How To Help The Berlin Truck Crash Victims, Even From Afar
The world watched helplessly on Monday evening as news broke of yet another tragedy in Europe, this time involving a truck that drove into a Christmas market in Berlin, killing 12 and injuring dozens more. Many are wondering how to help the Berlin truck crash victims, whether that means direct aid from local organizations, or charitable contributions from afar. Luckily, there are a few options.
For those who are in Berlin, a direct donation of blood through local hospitals or the German Red Cross is a fast, direct way to help the many victims still being cared for at hospitals in Germany's capitol city. According to reports at The Guardian late Monday evening, 48 victims had been taken to hospitals, some with serious injuries. Kate Connolly, the Berlin correspondent for The Guardian, has specified that "doctors treating patients across Berlin are reporting a high number of fractures and internal injuries, including internal bleeding and damaged organs, among the 48 wounded."
For the many more of us watching the tragedy unfold from across borders and oceans, it's still possible to facilitate blood donations and other medical services by making a financial contribution to the German Red Cross, or the Deutsches Rotes Kreuz in German. The organization's easily accessible website has the option of reading in English or German.
At this early juncture, it's unclear which other German or international organizations will be heavily involved with helping the victims in Berlin. Until that information becomes available, the best thing to do, for now, is to show the victims respect and privacy. For example, don't share graphic videos or photographs online. This is a direct request from the police in Berlin — as the police force posted on its Twitter account, "To protect the privacy please do not spread videos from #Breitscheidplatz." The #Breitscheidplat hashtag refers to the name of the West Berlin public square in which the Christmas market is held.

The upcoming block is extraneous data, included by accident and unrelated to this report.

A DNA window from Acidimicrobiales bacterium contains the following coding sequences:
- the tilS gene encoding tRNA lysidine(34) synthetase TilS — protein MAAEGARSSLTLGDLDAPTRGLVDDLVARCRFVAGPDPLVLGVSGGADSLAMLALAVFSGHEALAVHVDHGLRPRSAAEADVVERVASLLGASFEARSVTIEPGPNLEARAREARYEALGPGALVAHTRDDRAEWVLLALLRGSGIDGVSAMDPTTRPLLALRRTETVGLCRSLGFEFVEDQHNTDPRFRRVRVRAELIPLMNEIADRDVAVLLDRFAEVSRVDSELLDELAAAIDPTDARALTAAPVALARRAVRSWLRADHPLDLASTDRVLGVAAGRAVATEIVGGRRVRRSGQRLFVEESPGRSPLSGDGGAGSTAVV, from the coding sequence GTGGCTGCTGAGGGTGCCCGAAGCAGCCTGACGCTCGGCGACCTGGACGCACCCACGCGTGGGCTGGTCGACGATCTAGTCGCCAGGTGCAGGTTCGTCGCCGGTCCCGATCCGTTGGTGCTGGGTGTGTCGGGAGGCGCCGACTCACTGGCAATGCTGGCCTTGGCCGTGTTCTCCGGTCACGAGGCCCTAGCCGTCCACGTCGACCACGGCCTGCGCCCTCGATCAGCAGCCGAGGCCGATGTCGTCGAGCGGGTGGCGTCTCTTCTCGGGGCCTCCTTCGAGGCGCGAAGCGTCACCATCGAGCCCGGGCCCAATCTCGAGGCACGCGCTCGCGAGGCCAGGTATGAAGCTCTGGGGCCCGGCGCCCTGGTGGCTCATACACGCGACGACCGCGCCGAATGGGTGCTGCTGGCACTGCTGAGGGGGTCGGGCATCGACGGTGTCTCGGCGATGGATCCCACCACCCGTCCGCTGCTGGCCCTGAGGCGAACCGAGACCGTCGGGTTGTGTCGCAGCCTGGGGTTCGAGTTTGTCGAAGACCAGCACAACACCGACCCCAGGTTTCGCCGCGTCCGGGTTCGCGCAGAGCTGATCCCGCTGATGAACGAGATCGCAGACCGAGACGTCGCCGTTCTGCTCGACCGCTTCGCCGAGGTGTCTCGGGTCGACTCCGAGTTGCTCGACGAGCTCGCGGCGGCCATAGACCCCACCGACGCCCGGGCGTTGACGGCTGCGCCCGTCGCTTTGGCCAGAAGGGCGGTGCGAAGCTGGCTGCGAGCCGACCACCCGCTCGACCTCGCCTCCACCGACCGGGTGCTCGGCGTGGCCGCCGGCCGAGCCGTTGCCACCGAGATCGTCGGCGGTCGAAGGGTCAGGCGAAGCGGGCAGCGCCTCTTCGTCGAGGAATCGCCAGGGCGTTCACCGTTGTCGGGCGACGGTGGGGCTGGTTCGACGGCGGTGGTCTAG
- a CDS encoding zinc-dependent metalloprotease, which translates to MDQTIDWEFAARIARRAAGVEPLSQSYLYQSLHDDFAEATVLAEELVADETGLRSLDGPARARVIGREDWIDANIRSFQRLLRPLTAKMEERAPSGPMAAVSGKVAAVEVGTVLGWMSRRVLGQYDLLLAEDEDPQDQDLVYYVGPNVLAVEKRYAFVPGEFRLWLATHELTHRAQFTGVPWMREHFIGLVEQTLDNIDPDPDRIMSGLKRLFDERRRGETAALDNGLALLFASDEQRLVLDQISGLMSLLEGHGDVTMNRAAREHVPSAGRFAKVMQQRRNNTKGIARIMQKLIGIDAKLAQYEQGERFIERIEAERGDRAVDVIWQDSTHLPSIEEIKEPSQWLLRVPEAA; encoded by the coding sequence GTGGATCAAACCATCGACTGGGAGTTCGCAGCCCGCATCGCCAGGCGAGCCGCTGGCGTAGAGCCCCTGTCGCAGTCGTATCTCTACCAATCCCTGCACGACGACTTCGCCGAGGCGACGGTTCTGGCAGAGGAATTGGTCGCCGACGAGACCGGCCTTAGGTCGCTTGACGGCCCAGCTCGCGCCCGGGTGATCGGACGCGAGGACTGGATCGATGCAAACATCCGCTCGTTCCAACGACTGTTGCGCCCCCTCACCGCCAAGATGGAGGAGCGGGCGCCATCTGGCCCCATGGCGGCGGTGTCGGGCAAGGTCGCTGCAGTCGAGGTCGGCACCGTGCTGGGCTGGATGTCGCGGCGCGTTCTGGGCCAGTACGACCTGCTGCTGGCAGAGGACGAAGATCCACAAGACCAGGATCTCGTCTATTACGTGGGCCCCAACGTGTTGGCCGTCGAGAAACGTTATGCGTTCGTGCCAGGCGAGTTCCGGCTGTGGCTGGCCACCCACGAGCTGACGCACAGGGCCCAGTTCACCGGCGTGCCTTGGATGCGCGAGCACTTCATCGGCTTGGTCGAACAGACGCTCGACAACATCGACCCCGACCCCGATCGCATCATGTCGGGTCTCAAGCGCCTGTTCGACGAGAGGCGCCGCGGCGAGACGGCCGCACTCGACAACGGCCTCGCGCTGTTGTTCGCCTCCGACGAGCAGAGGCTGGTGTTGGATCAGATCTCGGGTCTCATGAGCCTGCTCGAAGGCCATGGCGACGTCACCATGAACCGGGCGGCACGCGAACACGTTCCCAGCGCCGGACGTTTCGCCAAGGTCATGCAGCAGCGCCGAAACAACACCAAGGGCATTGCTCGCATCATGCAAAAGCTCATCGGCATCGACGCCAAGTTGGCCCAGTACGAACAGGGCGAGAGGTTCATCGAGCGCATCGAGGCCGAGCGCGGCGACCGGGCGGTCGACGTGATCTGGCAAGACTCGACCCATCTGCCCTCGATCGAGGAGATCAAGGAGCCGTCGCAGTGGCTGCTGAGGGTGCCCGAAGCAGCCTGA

The Berlin police also Tweeted a request to "stay home and do not spread rumors." The spreading of rumors is particularly apropos in the current situation. Though German authorities and local police haven't yet established whether the crash was an attack, many media outlets and international politicians, including President-elect Donald Trump, are jumping the gun by labeling the event an act of terrorism.
In the coming days and weeks, another way to support the Berlin victims might be to attend a local vigil. As writer Joseph D. Lyons pointed out Monday evening at Bustle, the people of Berlin held a vigil outside the U.S. embassy following the terrorist attack in Orlando. It seems likely that vigils to honor and mourn the victims in Berlin will be held in many countries throughout the world, and in the U.S. as well.
Feeling sad and helpless is a perfectly understandable response to events that are outside of our control, but the good news is there are things we can all do to help.